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BMA: GPs will not be forced into seven-day opening

GP surgeries in England will not be forced to extend their opening hours, despite the prime minister recently blaming practices for the current crisis in hospitals.

Theresa May had suggested earlier this month that limitations on GPs’ working hours was putting unnecessary pressure on overstretched A&E departments, in comments widely rejected by GPs. It was alleged that the Department of Health was asking practices to remain open from 8am to 8pm every day or face funding withdrawal.

However, the backtrack on these proposals was confirmed by the BMA GPs committee (GPC) chair Chaand Nagpaul in a letter to GPs, calling the PM’s comments “unacceptable” and a “slur”, while adding that the current problems in the NHS are a crisis of the government’s own making.

“GPC will not accept pushing GPs to work any longer or harder at a time when we manifestly don’t have the capacity and are unable to cope within our current hours,” read Dr Nagpaul’s letter.

“I have spoken to NHS England and the Department of Health and, contrary to the headlines, there will be no obligation on individual GP practices to be open for seven days, or beyond their current contractual hours.”

The BMA was one of many health organisations calling for clarification to the prime minister’s comments including the Nuffield Trust, the King’s Fund, the Royal College of GPs and even the chair of the House of Commons’ Health Select Committee, Dr Sarah Wollaston.

Last week the BMA’s chair Dr Mark Porter wrote his own letter to the prime minister criticising her attempt to “scapegoat” GPs for the NHS’s current crisis.

“All in all, I believe that the No 10 spin doctors got it badly wrong and that the BMA successfully managed to thwart the government’s desperate attempt to distract the public, and we laid bare the real cause of the crisis in the NHS – which is the fact that it is woefully under resourced, and without the infrastructure, tools and people to provide for the needs of our population,” Dr Nagpaul added.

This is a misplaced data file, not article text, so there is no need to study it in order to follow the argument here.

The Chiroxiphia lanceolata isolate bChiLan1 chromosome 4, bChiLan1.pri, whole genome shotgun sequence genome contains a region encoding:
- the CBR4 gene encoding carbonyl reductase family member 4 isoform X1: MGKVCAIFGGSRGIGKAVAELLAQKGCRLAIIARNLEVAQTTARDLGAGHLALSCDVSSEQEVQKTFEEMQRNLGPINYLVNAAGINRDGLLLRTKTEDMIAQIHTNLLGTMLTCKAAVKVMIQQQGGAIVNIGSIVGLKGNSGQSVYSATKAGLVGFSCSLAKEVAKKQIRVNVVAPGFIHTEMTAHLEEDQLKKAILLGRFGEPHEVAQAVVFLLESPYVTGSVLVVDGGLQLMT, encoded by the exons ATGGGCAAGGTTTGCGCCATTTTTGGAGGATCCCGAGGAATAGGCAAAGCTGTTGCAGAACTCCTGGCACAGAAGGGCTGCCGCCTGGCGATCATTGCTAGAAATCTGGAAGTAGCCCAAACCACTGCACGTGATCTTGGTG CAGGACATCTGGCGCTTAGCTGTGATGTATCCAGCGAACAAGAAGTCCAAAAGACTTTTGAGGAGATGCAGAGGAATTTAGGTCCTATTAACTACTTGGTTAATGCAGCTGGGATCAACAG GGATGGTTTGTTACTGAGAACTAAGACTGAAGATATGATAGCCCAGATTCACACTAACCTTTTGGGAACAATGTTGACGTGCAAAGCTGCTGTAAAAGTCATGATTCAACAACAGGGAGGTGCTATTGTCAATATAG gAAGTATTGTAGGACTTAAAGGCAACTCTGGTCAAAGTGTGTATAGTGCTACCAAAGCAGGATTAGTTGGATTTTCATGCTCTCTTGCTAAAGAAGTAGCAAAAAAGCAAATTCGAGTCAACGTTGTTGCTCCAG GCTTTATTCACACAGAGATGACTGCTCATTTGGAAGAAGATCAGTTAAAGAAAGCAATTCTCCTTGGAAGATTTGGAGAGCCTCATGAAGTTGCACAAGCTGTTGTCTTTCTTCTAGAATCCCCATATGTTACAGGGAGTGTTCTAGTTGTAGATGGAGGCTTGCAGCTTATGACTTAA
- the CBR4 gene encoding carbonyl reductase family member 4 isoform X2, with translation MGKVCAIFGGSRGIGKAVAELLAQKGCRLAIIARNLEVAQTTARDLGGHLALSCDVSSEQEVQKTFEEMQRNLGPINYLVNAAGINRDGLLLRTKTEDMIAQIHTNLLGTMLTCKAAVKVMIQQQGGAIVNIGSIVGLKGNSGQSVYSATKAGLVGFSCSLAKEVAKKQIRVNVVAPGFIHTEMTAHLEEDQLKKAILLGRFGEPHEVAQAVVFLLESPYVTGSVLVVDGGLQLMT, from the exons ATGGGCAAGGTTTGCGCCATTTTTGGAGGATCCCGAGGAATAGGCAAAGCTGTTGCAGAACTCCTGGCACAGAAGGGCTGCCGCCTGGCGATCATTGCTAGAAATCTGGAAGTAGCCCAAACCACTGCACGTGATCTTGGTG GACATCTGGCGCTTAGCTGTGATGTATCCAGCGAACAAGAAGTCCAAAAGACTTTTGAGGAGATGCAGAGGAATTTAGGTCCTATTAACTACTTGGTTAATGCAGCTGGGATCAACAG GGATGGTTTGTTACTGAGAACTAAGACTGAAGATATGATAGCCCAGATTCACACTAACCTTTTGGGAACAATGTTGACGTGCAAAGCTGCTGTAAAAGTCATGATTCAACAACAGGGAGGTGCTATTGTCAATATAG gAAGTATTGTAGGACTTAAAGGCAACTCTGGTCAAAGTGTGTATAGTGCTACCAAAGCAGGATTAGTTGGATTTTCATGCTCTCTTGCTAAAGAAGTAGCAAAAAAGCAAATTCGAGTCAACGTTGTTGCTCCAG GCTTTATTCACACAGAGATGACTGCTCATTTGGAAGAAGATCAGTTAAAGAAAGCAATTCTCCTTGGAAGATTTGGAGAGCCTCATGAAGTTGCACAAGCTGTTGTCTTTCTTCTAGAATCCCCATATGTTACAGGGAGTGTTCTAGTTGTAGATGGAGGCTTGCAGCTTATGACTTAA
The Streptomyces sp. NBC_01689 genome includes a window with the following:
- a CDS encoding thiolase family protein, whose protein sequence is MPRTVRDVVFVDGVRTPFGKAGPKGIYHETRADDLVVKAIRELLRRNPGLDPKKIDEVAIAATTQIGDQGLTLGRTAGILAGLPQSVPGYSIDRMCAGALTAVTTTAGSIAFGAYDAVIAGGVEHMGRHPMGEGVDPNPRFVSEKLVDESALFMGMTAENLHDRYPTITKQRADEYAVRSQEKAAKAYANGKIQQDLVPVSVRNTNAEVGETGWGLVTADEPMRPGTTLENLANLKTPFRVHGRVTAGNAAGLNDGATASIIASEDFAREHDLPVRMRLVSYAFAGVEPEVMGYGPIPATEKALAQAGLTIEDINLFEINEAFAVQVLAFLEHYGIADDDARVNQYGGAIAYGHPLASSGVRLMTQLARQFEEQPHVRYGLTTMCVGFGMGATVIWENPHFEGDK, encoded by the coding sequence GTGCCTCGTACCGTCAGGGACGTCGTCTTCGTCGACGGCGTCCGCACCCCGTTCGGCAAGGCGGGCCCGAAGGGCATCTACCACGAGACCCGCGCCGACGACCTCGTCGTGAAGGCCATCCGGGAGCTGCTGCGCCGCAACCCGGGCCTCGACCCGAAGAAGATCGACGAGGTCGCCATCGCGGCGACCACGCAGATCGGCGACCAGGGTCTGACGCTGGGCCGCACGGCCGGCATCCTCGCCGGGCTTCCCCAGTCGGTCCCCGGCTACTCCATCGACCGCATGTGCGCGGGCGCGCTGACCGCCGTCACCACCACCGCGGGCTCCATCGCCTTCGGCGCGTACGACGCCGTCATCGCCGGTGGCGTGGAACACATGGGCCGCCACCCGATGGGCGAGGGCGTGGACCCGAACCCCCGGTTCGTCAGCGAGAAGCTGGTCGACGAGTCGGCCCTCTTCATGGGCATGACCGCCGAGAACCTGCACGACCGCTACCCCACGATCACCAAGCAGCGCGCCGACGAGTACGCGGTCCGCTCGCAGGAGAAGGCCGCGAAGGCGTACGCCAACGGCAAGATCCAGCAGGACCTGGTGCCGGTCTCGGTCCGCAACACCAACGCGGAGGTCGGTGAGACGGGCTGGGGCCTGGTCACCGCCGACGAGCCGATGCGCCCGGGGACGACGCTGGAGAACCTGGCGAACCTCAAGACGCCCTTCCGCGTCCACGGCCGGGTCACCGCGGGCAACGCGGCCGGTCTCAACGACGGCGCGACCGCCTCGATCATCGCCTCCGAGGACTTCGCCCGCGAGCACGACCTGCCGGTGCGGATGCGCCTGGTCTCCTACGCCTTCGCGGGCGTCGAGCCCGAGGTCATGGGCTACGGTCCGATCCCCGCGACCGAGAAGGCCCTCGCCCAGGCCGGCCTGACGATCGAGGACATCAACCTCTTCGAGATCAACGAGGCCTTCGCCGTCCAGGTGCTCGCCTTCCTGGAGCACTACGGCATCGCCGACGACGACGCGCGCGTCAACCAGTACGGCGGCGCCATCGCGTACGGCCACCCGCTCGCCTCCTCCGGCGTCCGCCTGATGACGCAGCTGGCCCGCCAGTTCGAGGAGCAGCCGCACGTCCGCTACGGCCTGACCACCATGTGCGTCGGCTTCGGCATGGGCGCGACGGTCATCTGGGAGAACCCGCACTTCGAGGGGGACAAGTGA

“GPC will continue to fight for the survival of general practice and for the necessary investment for GPs to be able to do our jobs properly and provide safe, high-quality care to patients.”

The BMA has previously emphasised that contrary to the government’s claims, GPs are actually seeing more patients than ever before, citing its recent survey which found that over 80% of GPs believe that their workload is unmanageable and putting patient safety at risk.

The prime minister has not yet responded to Dr Porter’s request for an urgent meeting in order for ministers and GPs to find solutions to the current crisis.

A Department of Health spokeserson praised GPs for doing a "fantastic" job, saying that the DH recognises that they have their patients' interests "firmly at heart". However, the government reiterated that it is still aiming for a seven-day service by 2020. 

"As we have made clear, our vision is that by 2020 everyone will be able to access routine GP appointments at evenings and weekends, which is why we have committed over £500m to improve access," the spokesperson said. "We would encourage GP surgeries to work together in local areas to achieve this, as set out in our planning guidance.”

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A.Wigley   24/01/2017 at 21:38

People must be able to see a GP evenings & weekends. Sickness doesn't occur just between the hours of 9am & 6pm. Mon-Fri's. Many A&E's are understaffed evenings & esp at weekends hence long waits. Its stressful work and I doubt many Drs want to work in this dept. Everybody wants weekends off but this vital public service must be provided on a 7 day basis

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